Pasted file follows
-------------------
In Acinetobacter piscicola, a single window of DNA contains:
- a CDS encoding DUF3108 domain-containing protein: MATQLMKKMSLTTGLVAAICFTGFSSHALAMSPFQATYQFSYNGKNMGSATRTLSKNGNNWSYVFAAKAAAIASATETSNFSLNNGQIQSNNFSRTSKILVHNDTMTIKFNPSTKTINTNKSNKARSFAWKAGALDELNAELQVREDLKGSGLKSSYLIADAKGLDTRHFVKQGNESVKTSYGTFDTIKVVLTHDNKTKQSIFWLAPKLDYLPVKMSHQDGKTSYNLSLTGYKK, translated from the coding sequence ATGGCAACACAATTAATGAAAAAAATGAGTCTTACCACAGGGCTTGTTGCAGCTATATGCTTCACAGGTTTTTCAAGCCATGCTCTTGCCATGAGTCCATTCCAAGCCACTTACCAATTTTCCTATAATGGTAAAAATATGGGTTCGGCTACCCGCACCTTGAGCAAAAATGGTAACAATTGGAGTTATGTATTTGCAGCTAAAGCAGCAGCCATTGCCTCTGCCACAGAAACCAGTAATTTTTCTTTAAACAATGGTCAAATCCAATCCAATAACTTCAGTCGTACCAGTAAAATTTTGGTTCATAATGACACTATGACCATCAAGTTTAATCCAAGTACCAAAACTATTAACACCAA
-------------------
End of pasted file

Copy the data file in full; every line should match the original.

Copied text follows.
In Acinetobacter piscicola, a single window of DNA contains:
- a CDS encoding DUF3108 domain-containing protein: MATQLMKKMSLTTGLVAAICFTGFSSHALAMSPFQATYQFSYNGKNMGSATRTLSKNGNNWSYVFAAKAAAIASATETSNFSLNNGQIQSNNFSRTSKILVHNDTMTIKFNPSTKTINTNKSNKARSFAWKAGALDELNAELQVREDLKGSGLKSSYLIADAKGLDTRHFVKQGNESVKTSYGTFDTIKVVLTHDNKTKQSIFWLAPKLDYLPVKMSHQDGKTSYNLSLTGYKK, translated from the coding sequence ATGGCAACACAATTAATGAAAAAAATGAGTCTTACCACAGGGCTTGTTGCAGCTATATGCTTCACAGGTTTTTCAAGCCATGCTCTTGCCATGAGTCCATTCCAAGCCACTTACCAATTTTCCTATAATGGTAAAAATATGGGTTCGGCTACCCGCACCTTGAGCAAAAATGGTAACAATTGGAGTTATGTATTTGCAGCTAAAGCAGCAGCCATTGCCTCTGCCACAGAAACCAGTAATTTTTCTTTAAACAATGGTCAAATCCAATCCAATAACTTCAGTCGTACCAGTAAAATTTTGGTTCATAATGACACTATGACCATCAAGTTTAATCCAAGTACCAAAACTATTAACACCAA